About Mario

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Born and raised in Los Angeles, Mario Piumetti is a freelance writer of science fiction, horror, screenplays, and nonfiction. He has a bachelor's degree in English from California Lutheran University and an MFA in creative writing from Antioch University. An avid music lover, his work is heavily influenced by rock, punk, and metal. You can contact him at mario.piumetti.writer@gmail.com.

Wednesday, February 8, 2012

That Knot In Your Gut

From time to time, I like to look up writing tips online.  It's not that I think I'm an idiot about the craft, but I do like to keep an eye out for some new trick that hadn't occurred to me before.  These tips are always meant to help, but sometimes they can be a pain for me.

For example, I stumbled upon a page on the Writer's Digest website about what opening chapters must do, mainly introducing the reader to the main character and establishing the situation.  My alien invasion novel does not do this.  The first two chapters are one moment from the vantage point of fourteen main characters.  In fact, we in the audience don't know about the aliens until chapter four, I think.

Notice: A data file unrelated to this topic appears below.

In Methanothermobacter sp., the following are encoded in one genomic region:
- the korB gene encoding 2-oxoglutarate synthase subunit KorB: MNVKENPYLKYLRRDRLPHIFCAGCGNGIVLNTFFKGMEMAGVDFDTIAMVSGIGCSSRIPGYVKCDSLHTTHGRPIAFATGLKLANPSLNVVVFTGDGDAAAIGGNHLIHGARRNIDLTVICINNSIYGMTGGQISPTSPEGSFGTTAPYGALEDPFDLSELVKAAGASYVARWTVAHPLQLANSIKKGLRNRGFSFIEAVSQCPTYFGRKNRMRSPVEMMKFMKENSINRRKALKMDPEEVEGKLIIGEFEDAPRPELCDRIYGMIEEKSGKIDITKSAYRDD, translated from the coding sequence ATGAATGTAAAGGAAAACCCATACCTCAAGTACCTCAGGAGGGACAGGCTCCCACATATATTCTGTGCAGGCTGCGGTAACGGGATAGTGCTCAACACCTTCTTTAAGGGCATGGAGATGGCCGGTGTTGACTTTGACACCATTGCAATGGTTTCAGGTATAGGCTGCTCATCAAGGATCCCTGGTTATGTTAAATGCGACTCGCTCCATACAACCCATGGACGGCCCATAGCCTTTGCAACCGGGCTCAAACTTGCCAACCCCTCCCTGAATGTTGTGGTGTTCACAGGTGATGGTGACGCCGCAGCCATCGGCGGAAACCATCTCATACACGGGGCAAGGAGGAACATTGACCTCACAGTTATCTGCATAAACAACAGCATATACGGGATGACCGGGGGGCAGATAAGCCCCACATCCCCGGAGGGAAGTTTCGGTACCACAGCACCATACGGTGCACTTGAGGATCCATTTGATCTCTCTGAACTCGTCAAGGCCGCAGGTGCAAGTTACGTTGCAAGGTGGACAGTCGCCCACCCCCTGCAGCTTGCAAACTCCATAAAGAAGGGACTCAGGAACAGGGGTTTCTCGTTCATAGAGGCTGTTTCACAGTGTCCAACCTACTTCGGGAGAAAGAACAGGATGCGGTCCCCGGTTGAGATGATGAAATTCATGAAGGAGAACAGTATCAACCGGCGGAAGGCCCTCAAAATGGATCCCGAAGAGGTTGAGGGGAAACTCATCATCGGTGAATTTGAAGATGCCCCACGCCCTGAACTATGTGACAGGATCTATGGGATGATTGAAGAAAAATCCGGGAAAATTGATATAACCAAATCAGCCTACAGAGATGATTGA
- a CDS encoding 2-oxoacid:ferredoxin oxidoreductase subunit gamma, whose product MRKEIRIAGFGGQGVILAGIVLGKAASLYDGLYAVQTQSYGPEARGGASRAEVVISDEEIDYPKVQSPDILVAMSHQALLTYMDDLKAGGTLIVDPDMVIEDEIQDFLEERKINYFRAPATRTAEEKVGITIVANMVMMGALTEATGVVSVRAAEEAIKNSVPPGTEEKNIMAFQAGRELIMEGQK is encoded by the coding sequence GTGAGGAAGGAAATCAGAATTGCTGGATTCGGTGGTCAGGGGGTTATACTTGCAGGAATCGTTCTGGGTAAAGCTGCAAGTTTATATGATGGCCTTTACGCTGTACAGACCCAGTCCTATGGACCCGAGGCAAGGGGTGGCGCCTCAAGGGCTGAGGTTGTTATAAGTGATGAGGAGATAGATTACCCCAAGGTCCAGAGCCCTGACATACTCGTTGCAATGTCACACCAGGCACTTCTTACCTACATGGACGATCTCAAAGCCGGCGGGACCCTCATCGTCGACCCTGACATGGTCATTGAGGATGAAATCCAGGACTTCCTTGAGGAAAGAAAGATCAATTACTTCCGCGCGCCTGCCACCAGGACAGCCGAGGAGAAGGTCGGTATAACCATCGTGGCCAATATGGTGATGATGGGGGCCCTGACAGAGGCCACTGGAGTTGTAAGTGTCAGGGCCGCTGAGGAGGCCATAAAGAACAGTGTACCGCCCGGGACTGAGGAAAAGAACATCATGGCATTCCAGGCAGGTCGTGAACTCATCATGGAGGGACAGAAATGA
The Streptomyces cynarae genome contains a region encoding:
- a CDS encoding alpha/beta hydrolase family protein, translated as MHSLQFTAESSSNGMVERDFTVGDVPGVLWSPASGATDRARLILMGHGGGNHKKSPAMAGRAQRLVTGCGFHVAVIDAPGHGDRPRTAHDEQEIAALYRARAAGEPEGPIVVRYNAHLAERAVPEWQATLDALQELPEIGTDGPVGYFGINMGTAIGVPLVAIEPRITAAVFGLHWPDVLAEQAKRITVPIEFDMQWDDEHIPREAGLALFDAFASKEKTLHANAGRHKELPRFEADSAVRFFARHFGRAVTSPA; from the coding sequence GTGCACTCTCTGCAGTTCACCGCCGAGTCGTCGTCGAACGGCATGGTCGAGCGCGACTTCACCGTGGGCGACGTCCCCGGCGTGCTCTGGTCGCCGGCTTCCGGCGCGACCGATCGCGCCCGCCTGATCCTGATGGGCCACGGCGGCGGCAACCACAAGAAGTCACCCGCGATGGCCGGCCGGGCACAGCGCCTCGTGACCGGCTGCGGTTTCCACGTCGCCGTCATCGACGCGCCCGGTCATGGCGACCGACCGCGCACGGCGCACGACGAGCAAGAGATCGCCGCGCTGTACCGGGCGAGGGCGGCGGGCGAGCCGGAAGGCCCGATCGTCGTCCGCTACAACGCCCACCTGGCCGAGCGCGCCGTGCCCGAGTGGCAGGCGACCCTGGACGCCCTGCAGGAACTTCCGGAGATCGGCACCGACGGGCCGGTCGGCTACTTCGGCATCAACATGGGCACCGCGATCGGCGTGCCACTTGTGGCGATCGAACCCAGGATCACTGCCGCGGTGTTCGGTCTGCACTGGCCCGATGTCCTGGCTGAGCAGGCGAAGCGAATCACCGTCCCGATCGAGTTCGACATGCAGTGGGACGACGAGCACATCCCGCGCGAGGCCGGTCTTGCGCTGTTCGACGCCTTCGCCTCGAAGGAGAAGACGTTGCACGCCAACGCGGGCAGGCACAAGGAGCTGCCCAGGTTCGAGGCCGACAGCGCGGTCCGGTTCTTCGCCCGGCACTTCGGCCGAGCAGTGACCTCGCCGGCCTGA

This could end up being a problem.  I understand that.  An introduction running seventy pages or so might not be for the best.  Part of me wanted to trash the whole thing and start over from scratch.  The more rational side prevailed in the interest of not letting a couple years' work go down the drain.

While I could try to incorporate some of these online tips into future drafts, for now, I think I'd like to keep doing things my way.  Who knows, maybe a slow start might be a good way to ease the reader into the story?

Or maybe I should just trash it and start again?

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